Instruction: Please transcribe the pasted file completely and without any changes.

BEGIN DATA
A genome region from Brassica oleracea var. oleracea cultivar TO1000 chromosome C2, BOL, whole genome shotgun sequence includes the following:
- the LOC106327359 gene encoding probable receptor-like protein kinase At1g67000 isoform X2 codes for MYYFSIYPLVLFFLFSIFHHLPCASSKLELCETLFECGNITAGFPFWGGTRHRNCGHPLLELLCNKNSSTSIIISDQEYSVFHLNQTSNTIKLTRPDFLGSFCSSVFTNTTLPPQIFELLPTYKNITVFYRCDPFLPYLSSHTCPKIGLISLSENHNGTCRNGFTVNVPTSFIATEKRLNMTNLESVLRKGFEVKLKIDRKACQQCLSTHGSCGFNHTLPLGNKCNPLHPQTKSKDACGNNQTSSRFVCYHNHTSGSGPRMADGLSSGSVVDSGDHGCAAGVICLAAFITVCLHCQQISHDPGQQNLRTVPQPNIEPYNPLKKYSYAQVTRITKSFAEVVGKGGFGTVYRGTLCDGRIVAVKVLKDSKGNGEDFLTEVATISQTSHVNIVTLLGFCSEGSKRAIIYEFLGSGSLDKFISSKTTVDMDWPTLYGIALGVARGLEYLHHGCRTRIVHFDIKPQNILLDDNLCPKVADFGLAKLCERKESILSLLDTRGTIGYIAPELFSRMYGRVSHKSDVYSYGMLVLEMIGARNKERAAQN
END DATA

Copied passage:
A genome region from Brassica oleracea var. oleracea cultivar TO1000 chromosome C2, BOL, whole genome shotgun sequence includes the following:
- the LOC106327359 gene encoding probable receptor-like protein kinase At1g67000 isoform X2 codes for MYYFSIYPLVLFFLFSIFHHLPCASSKLELCETLFECGNITAGFPFWGGTRHRNCGHPLLELLCNKNSSTSIIISDQEYSVFHLNQTSNTIKLTRPDFLGSFCSSVFTNTTLPPQIFELLPTYKNITVFYRCDPFLPYLSSHTCPKIGLISLSENHNGTCRNGFTVNVPTSFIATEKRLNMTNLESVLRKGFEVKLKIDRKACQQCLSTHGSCGFNHTLPLGNKCNPLHPQTKSKDACGNNQTSSRFVCYHNHTSGSGPRMADGLSSGSVVDSGDHGCAAGVICLAAFITVCLHCQQISHDPGQQNLRTVPQPNIEPYNPLKKYSYAQVTRITKSFAEVVGKGGFGTVYRGTLCDGRIVAVKVLKDSKGNGEDFLTEVATISQTSHVNIVTLLGFCSEGSKRAIIYEFLGSGSLDKFISSKTTVDMDWPTLYGIALGVARGLEYLHHGCRTRIVHFDIKPQNILLDDNLCPKVADFGLAKLCERKESILSLLDTRGTIGYIAPELFSRMYGRVSHKSDVYSYGMLVLEMIGARNKERAAQN